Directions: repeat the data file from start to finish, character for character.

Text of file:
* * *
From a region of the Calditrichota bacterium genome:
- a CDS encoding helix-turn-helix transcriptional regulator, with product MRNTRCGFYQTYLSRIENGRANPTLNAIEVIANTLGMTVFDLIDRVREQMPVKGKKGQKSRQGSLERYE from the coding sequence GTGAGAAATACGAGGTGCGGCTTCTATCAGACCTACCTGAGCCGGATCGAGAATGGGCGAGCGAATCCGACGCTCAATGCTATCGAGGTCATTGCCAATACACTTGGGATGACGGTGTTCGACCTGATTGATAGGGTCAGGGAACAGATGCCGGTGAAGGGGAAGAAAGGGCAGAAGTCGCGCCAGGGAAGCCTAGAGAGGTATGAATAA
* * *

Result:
From a region of the Calditrichota bacterium genome:
- a CDS encoding helix-turn-helix transcriptional regulator, with product MRNTRCGFYQTYLSRIENGRANPTLNAIEVIANTLGMTVFDLIDRVREQMPVKGKKGQKSRQGSLERYE from the coding sequence GTGAGAAATACGAGGTGCGGCTTCTATCAGACCTACCTGAGCCGGATCGAGAATGGGCGAGCGAATCCGACGCTCAATGCTATCGAGGTCATTGCCAATACACTTGGGATGACGGTGTTCGACCTGATTGATAGGGTCAGGGAACAGATGCCGGTGAAGGGGAAGAAAGGGCAGAAGTCGCGCCAGGGAAGCCTAGAGAGGTATGAATAA